Unless manager Joe Girardi decides it’s time to look at his fifth center fielder of the season on the final day of April, Phillies fans are going to have a choice to make Friday night when Odúbel Herrera steps to the plate at Citizens Bank Park.
Boo and taunt him as some sort of demented retribution for the 23-month-old domestic violence charge he faced after a Memorial Day altercation in an Atlantic City hotel room with his girlfriend Melany Martinez-Argulo; or cheer for him to be both a center-field solution for the Phillies as well as a better boyfriend and human being?
The choice seems obvious to me, but I’m the son of a probation officer. My late father always wanted to see the good in people. He felt it was his job to extract the best he could from people, even those who did some really bad things.
That’s the voice in my head and I doubt it’s ever going away. It’s why I believe in second chances. Odúbel Herrera is back up at the plate. He had to earn this opportunity by serving an 85-game suspension that ultimately turned into a 145-game hiatus when the Phillies refused to give him a look during the pandemic-shortened 2020 season.
“It feels really good to be back in the big leagues,” Herrera said Tuesday before making his second start of the season against the St. Louis Cardinals in Busch Stadium. “That’s what I worked for, so I thank God and the Phillies for the opportunity.”
Herrera knows that he will hear some boos and disparaging words when he plays his first game in Philadelphia Friday.
“I completely understand if some fans don’t like me,” he said through Phillies interpreter Diego Ettedgui. “I get that is going to happen. Some fans will like me and some fans will not like me. All I can control right now is to keep working hard and to do my best to gain their trust back.”
That really is all he can do. He can’t take back the horrible thing he did on that late May night nearly two years ago. The police report said that “hand print markings” were found around Martinez-Argulo’s neck, a description that surely sounded familiar and sickened victims of domestic violence. Family and friends of those victims are probably the least likely to forgive Herrera, and that is understandable.
But we should all still be cheering for the best outcome for Herrera and Martinez-Argulo. They have chosen to stay together and undergo counseling in an attempt to improve their relationship.
“Right now, my relationship with Melany is really good,” Herrera said. “We’re in a really good place. It’s a very healthy relationship and every day that’s what we work on. Every day what I learned from counseling I apply with Melany. That’s how we have a good relationship, because we apply what we learned in counseling.”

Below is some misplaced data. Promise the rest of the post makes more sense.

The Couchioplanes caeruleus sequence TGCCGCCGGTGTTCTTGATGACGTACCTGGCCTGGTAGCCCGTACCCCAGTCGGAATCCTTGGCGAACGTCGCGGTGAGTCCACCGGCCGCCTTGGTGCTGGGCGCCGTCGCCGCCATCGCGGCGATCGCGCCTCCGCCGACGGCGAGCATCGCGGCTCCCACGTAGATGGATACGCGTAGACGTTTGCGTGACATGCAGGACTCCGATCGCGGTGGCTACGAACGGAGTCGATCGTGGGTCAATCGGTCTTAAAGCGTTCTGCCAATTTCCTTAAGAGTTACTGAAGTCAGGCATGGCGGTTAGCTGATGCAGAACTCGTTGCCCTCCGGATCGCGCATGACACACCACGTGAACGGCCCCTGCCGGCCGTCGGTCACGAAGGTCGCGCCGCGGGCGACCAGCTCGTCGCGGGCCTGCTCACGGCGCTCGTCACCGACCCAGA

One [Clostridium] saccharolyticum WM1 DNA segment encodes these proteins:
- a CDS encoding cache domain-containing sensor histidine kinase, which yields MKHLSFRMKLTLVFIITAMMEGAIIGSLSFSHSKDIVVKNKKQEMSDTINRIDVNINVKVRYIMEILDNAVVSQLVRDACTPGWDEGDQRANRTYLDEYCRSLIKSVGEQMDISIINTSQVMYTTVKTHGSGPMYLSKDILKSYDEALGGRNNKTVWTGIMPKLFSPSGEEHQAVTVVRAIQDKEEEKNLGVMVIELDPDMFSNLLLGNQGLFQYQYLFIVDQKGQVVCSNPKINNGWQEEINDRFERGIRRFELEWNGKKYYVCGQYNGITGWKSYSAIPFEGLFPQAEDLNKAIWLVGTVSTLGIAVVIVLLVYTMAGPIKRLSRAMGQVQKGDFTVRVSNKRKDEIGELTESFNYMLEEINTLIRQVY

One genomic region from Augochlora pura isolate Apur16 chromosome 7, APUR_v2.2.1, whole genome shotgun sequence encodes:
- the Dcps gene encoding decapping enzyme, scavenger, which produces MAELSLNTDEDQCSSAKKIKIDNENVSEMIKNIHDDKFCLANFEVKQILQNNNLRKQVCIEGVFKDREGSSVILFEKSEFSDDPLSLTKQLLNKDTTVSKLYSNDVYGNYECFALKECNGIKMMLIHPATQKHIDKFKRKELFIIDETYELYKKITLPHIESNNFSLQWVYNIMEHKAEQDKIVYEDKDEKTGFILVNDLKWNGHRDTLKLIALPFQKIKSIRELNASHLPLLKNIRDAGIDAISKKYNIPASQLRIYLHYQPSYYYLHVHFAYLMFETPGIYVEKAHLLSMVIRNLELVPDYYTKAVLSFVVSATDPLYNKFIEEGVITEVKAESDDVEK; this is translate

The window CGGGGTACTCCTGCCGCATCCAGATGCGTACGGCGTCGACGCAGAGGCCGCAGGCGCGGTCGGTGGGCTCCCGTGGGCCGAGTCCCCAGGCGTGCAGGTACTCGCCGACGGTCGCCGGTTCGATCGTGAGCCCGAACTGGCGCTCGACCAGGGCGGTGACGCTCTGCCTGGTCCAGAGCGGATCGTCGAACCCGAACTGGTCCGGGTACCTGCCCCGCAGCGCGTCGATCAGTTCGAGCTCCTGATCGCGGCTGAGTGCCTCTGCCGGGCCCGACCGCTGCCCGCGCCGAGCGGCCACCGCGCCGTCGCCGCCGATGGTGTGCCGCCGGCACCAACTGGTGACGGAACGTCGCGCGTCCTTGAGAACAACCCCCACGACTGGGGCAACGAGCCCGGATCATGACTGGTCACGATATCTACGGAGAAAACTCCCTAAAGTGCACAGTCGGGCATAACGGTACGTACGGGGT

Herrera said the couple has continued to receive counseling through Zoom calls during the pandemic. He declined to share the details of the counseling, but said “what I can share with you is that it has given me a sense of having way more responsibility, way more patience, and how to be a better man.”
That will be more important than anything Herrera does on the baseball field now that he is back in the big leagues, but sadly crowd reaction to the 29-year-old Venezuelan will likely be most influenced by how he plays the game of baseball.
The Phillies held a center-field competition in spring training, and nearly a month into the season it continues with Herrera getting the latest chance to win the job. The difference between Herrera and the other three candidates (Roman Quinn, Adam Haseley and Mickey Moniak) is obvious. Herrera was once good.
After being selected in the 2014 Rule 5 draft, he hit .279 with a .336 on-base percentage and .763 OPS in his first four seasons while also making an All-Star Game appearance along the way. And then he was terrible in 2019, hitting .222 with a .288 on-base percentage and .629 OPS in 39 games before being suspended. Even those awful numbers, however, would be a major improvement over the combined .101 average, .205 on-base percentage and .365 OPS the Phillies got out of center field in the first 21 games of the season.
“If you take a look at my numbers prior to 2019 … they were pretty good,” Herrera said. “I am not really worried about the numbers I had in 2019. I think that can happen to any ballplayer. I keep working hard and I think I’m ready to show what’s coming is the best that you’re going to see out of me.”
Time will tell if Herrera can fulfill that promise, and time will tell if he is truly a better man. That’s where his focus needs to continue to be regardless of how the crowd at Citizens Bank Park greets him Friday night and in the future.